BY BECKY GINOS
CLEARFIELD—A couple of years ago, Tara Cooper was in a downward spiral of depression and feeling like she was going nowhere. Now she has a job, a car, and an apartment and is working toward owning a home one day – all thanks to the Circles program.
Circles, developed by the Open Doors organization, is intended to eliminate the cycle of intergenerational poverty by teaching individuals the skills needed to succeed.
“The program is for people who are trying to better themselves,” said Cooper. “We learn about budgets, how to get out of debt, saving, etc. For me that’s huge because I’ve always been a single mother living from paycheck to paycheck. It has taught me to dream.”
Recently, 12 Utah residents were honored for completing the 12-week-course at a graduation ceremony.
“They’re trying to break that chain of those born into poverty,” said Davis County Commissioner Randy Elliott, who serves on the board of the Family Connection Center and attended the ceremony. “They’re teaching them to step up and step out so they don’t have to rely on the government.”
Open Doors oversees the family support programs for Davis County. “Circles fits perfectly into that action because it’s about families and anti-poverty,” said Assistant Executive Director of Open Doors Daneen Adams. “The whole point is a hand up – not a hand out. We understand the need for food and a roof over their head but we want them to be self sufficient.”
Adams said the program is intended to give participants the mentality that they can get all that they deserve. “We want them to regain their confidence and shoot for the stars,” she said. “But it takes an entire community buy in of police officers, elected officials and people living in poverty to all come together.”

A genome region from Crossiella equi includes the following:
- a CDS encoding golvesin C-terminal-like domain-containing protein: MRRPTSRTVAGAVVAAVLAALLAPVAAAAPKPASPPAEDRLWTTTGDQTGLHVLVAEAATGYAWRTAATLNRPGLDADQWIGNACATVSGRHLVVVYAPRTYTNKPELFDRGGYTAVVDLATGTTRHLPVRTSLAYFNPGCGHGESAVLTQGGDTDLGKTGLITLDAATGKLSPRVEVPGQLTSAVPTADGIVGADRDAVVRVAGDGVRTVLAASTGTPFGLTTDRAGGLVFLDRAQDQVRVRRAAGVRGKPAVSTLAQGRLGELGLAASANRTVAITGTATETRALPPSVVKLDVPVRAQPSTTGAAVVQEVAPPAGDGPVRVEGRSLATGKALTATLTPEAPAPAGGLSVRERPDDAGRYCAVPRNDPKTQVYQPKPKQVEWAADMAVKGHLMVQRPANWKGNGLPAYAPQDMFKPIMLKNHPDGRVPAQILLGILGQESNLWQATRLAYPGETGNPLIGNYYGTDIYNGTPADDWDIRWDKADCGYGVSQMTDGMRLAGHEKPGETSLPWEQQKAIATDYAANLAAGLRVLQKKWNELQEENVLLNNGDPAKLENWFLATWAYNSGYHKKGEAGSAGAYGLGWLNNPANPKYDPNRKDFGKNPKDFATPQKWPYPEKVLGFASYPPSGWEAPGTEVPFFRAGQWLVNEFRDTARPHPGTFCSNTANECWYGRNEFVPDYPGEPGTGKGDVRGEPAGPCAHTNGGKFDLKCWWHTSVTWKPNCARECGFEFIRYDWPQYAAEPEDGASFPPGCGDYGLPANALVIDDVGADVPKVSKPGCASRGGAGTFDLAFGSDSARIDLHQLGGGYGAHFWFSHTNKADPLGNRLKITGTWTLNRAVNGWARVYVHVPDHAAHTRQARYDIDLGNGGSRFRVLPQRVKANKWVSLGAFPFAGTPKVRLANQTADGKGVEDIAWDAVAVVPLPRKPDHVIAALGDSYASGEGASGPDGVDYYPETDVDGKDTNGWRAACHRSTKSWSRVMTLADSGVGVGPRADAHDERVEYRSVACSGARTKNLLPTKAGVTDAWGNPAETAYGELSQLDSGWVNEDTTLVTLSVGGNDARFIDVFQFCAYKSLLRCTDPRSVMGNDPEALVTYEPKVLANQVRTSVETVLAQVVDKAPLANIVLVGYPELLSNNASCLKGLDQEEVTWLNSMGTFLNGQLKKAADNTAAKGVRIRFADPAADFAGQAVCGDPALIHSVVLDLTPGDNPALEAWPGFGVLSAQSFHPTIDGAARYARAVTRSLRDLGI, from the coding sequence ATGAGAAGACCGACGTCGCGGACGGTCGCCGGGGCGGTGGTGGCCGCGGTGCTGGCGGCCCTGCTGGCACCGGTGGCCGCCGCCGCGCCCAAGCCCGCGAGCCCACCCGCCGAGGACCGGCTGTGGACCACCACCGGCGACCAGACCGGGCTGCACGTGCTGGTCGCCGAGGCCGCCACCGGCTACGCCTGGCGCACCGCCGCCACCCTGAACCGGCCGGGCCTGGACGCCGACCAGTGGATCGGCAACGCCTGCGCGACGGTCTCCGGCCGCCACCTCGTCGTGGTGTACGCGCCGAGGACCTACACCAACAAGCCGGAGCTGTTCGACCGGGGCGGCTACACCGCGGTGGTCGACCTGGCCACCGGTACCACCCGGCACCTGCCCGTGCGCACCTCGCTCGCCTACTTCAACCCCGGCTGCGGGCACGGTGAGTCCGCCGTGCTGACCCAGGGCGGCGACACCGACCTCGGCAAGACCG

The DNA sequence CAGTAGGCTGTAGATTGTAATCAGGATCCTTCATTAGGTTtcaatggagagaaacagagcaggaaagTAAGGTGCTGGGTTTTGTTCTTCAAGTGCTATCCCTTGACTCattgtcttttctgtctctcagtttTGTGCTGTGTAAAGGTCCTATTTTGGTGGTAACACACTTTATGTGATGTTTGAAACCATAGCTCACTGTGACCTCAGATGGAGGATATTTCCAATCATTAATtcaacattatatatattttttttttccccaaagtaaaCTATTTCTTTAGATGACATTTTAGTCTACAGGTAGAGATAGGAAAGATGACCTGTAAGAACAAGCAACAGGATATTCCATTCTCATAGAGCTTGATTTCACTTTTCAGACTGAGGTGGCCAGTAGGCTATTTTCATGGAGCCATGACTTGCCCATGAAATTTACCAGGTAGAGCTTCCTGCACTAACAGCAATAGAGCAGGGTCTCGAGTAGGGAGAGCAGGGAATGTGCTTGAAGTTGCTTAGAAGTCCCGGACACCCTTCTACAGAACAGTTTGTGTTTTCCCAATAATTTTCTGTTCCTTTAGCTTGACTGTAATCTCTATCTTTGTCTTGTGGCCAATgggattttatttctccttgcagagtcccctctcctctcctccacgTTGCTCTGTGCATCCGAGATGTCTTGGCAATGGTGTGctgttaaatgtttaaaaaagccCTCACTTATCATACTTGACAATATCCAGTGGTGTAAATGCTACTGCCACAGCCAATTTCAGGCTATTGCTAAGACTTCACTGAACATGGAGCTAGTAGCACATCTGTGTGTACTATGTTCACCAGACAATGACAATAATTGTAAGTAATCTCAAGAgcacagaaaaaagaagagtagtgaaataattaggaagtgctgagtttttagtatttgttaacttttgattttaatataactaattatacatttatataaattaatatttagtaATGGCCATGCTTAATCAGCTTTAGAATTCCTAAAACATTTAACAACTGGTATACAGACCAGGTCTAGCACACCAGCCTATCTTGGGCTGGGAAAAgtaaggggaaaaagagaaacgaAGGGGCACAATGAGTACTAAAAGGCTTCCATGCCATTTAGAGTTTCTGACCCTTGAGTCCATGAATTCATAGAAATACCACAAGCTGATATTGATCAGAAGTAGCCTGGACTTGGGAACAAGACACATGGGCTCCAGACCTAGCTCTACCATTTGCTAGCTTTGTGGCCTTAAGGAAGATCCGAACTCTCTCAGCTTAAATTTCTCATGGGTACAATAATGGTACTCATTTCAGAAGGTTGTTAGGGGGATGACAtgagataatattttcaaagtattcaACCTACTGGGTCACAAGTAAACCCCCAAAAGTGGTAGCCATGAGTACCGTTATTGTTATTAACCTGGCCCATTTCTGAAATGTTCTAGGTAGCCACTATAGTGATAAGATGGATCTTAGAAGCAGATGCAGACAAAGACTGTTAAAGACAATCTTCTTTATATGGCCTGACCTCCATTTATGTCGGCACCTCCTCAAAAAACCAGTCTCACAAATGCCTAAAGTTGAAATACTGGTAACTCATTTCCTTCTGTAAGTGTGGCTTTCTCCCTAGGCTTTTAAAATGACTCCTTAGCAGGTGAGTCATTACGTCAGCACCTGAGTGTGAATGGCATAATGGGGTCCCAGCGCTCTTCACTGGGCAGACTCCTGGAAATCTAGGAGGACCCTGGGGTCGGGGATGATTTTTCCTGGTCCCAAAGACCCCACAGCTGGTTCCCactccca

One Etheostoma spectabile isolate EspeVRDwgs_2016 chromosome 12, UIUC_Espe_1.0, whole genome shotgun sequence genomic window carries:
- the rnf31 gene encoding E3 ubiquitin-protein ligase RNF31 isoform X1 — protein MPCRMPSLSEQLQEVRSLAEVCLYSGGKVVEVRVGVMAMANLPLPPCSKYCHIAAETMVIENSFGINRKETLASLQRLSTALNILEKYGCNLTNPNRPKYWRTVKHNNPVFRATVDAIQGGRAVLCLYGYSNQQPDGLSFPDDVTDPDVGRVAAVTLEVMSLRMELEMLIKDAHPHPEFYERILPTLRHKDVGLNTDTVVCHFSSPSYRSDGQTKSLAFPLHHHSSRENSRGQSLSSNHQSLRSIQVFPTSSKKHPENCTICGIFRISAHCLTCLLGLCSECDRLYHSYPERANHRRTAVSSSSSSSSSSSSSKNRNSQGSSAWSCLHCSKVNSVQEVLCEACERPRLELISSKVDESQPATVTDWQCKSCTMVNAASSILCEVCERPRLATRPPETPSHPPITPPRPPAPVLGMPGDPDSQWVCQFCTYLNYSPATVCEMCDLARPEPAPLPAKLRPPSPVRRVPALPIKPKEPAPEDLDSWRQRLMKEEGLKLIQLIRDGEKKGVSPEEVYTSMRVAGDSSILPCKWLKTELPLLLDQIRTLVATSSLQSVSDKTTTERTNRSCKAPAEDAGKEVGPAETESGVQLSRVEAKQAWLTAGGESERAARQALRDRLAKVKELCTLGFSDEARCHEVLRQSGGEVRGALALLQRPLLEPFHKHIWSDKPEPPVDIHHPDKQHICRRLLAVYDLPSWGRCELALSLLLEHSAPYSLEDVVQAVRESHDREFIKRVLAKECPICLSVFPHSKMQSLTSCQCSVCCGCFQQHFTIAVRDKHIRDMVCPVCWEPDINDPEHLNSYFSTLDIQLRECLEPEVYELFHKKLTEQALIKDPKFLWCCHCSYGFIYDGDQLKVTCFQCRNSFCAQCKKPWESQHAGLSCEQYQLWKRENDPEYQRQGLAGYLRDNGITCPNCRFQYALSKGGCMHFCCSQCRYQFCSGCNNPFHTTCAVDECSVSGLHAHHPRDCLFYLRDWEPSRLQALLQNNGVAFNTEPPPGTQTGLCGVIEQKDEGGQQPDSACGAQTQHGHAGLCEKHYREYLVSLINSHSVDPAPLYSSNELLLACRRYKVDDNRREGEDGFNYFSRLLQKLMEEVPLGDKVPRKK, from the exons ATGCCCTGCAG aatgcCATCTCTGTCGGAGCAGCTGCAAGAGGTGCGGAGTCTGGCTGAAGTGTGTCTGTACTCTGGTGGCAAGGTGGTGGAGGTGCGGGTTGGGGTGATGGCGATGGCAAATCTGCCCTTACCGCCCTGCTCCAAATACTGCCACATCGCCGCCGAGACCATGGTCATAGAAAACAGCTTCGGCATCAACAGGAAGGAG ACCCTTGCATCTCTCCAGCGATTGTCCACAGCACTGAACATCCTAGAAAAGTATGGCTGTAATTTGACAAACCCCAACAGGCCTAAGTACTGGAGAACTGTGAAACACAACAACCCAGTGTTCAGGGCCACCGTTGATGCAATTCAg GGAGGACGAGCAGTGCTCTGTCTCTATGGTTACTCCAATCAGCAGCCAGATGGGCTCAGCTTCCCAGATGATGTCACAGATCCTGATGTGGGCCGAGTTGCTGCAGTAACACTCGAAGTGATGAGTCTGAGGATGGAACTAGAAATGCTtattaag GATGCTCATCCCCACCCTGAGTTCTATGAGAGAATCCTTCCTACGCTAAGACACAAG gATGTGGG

Throughout the 12 weeks participants are taught about finance, education and budgeting. “After graduation they become ‘Circle leaders,’” said Adams. “They’ve gone through the hardest 12 weeks so we know they’ve made the commitment to the program. Then we set them up with a volunteer mentor or ‘ally.’ They meet with the mentors and can call them when they need help. For most of these people they’re always in crisis mode. The allies help them to be prepared if the car breaks down or ask if they’ve planned for Christmas, etc.”
“Allies help you to become more successful,” said Cooper. “My ally was in a shelter in Ogden so he was a lot worse off than I was but now he owns his own business. But you have to commit to becoming a better person. I’m very committed because I don’t want my kids to live the life I did.”
Following the 12-week course there are “topic nights” twice a month with speakers covering financing for college, how to start a business and politics. “We want them to get involved in the community politically,” said Adams. “We want to give them a voice.”
While the parents attend their classes, their children are learning similar things in a class of their own. “We teach education, budgeting and civics,” said Adams. “The point is to end intergenerational poverty.”
Circles is going into its third year and served some 50 people, not counting children over the past year, said Adams. Along the way she’s seen several success stories. “There was one single mom with three kids who was working three jobs at $7.25 a piece,” she said. “Circles gave her the courage to go back to school to show her daughter ‘you don’t have to live like me.’ Another woman just wanted a home with a foundation, she’d always moved around. She brought her keys in to tell us for the first time in her life she owns a home – we all cried.”
Elliott said the commissioners are there for moral support. “We want the community to rally around them,” he said. “We want them to succeed using this program and get the tools to go out and find jobs and good housing. There’s not much affordable housing.”
Cooper said Circles has taught her to dream. “I can make them come true,” she said. “It’s shown me that I’m not the only person out there that struggles. I dream of owning a home one day – I will get there. It’s an amazing program for people in poverty so that their children aren’t statistics when they get to be our ages.”
Even though Cooper has already graduated, she still attends classes. “I have been doing it because I’m just trying to help others. We need to get the word out so that they can get the help they’re looking for too.”